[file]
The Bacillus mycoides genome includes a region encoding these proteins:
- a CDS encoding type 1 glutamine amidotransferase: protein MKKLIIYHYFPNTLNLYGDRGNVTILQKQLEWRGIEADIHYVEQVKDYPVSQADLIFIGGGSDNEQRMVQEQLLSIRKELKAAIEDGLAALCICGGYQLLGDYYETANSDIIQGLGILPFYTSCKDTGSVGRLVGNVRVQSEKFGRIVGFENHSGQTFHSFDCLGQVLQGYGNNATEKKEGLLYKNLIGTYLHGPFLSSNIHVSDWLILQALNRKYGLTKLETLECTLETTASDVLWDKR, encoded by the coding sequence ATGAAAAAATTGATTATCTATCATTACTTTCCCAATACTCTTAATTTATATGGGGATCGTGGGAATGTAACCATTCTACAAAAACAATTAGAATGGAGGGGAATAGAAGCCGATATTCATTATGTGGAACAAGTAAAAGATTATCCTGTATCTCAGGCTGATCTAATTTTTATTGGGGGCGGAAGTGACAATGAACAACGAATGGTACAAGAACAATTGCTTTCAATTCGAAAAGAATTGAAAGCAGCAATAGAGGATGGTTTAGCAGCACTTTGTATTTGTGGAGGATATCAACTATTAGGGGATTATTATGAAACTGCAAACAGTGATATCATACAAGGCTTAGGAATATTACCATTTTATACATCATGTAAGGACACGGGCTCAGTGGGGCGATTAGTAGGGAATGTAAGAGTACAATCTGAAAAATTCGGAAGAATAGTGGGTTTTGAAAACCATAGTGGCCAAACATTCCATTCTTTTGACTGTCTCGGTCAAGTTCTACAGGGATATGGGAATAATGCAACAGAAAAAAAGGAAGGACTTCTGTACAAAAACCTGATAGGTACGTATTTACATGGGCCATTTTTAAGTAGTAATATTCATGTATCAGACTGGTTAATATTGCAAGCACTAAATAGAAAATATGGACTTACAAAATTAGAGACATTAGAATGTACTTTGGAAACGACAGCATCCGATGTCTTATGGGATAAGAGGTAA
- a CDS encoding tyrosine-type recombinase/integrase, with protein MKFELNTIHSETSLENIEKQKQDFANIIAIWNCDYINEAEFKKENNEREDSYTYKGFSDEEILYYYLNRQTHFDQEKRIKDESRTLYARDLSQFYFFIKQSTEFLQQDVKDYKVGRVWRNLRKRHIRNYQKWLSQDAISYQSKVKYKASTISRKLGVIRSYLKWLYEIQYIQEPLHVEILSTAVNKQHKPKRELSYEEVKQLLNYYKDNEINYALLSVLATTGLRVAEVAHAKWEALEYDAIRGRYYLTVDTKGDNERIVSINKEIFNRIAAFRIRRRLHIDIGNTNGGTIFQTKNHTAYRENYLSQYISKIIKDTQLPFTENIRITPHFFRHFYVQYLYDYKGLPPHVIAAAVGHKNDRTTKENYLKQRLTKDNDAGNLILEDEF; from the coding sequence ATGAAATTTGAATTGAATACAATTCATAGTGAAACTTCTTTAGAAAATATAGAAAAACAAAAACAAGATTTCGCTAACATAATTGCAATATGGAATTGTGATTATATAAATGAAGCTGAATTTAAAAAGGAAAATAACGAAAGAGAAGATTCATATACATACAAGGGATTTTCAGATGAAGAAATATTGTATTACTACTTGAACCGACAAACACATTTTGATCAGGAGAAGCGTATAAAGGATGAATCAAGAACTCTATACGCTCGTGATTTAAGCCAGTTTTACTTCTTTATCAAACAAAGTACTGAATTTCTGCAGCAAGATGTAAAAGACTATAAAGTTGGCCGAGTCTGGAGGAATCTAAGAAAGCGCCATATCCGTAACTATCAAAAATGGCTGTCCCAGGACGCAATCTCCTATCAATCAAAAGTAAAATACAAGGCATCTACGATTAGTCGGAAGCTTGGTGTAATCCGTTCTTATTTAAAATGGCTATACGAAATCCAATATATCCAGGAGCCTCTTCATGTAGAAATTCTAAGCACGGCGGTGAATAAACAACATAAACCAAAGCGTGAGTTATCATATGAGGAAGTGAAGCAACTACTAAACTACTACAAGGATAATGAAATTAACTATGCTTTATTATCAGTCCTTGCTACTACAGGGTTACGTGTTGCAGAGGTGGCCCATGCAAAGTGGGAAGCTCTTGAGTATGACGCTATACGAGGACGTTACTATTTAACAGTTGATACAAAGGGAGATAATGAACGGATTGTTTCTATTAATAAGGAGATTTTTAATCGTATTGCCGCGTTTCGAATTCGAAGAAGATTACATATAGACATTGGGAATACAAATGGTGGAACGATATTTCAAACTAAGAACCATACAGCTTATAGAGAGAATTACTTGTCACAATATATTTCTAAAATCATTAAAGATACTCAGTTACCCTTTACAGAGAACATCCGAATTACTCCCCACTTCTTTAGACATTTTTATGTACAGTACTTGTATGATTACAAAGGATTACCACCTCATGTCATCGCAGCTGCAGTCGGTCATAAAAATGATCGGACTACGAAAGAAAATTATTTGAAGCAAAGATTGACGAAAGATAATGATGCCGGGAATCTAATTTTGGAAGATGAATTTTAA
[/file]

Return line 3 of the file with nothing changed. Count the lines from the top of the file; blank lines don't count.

- a CDS encoding tyrosine-type recombinase/integrase, with protein MKFELNTIHSETSLENIEKQKQDFANIIAIWNCDYINEAEFKKENNEREDSYTYKGFSDEEILYYYLNRQTHFDQEKRIKDESRTLYARDLSQFYFFIKQSTEFLQQDVKDYKVGRVWRNLRKRHIRNYQKWLSQDAISYQSKVKYKASTISRKLGVIRSYLKWLYEIQYIQEPLHVEILSTAVNKQHKPKRELSYEEVKQLLNYYKDNEINYALLSVLATTGLRVAEVAHAKWEALEYDAIRGRYYLTVDTKGDNERIVSINKEIFNRIAAFRIRRRLHIDIGNTNGGTIFQTKNHTAYRENYLSQYISKIIKDTQLPFTENIRITPHFFRHFYVQYLYDYKGLPPHVIAAAVGHKNDRTTKENYLKQRLTKDNDAGNLILEDEF; from the coding sequence ATGAAATTTGAATTGAATACAATTCATAGTGAAACTTCTTTAGAAAATATAGAAAAACAAAAACAAGATTTCGCTAACATAATTGCAATATGGAATTGTGATTATATAAATGAAGCTGAATTTAAAAAGGAAAATAACGAAAGAGAAGATTCATATACATACAAGGGATTTTCAGATGAAGAAATATTGTATTACTACTTGAACCGACAAACACATTTTGATCAGGAGAAGCGTATAAAGGATGAATCAAGAACTCTATACGCTCGTGATTTAAGCCAGTTTTACTTCTTTATCAAACAAAGTACTGAATTTCTGCAGCAAGATGTAAAAGACTATAAAGTTGGCCGAGTCTGGAGGAATCTAAGAAAGCGCCATATCCGTAACTATCAAAAATGGCTGTCCCAGGACGCAATCTCCTATCAATCAAAAGTAAAATACAAGGCATCTACGATTAGTCGGAAGCTTGGTGTAATCCGTTCTTATTTAAAATGGCTATACGAAATCCAATATATCCAGGAGCCTCTTCATGTAGAAATTCTAAGCACGGCGGTGAATAAACAACATAAACCAAAGCGTGAGTTATCATATGAGGAAGTGAAGCAACTACTAAACTACTACAAGGATAATGAAATTAACTATGCTTTATTATCAGTCCTTGCTACTACAGGGTTACGTGTTGCAGAGGTGGCCCATGCAAAGTGGGAAGCTCTTGAGTATGACGCTATACGAGGACGTTACTATTTAACAGTTGATACAAAGGGAGATAATGAACGGATTGTTTCTATTAATAAGGAGATTTTTAATCGTATTGCCGCGTTTCGAATTCGAAGAAGATTACATATAGACATTGGGAATACAAATGGTGGAACGATATTTCAAACTAAGAACCATACAGCTTATAGAGAGAATTACTTGTCACAATATATTTCTAAAATCATTAAAGATACTCAGTTACCCTTTACAGAGAACATCCGAATTACTCCCCACTTCTTTAGACATTTTTATGTACAGTACTTGTATGATTACAAAGGATTACCACCTCATGTCATCGCAGCTGCAGTCGGTCATAAAAATGATCGGACTACGAAAGAAAATTATTTGAAGCAAAGATTGACGAAAGATAATGATGCCGGGAATCTAATTTTGGAAGATGAATTTTAA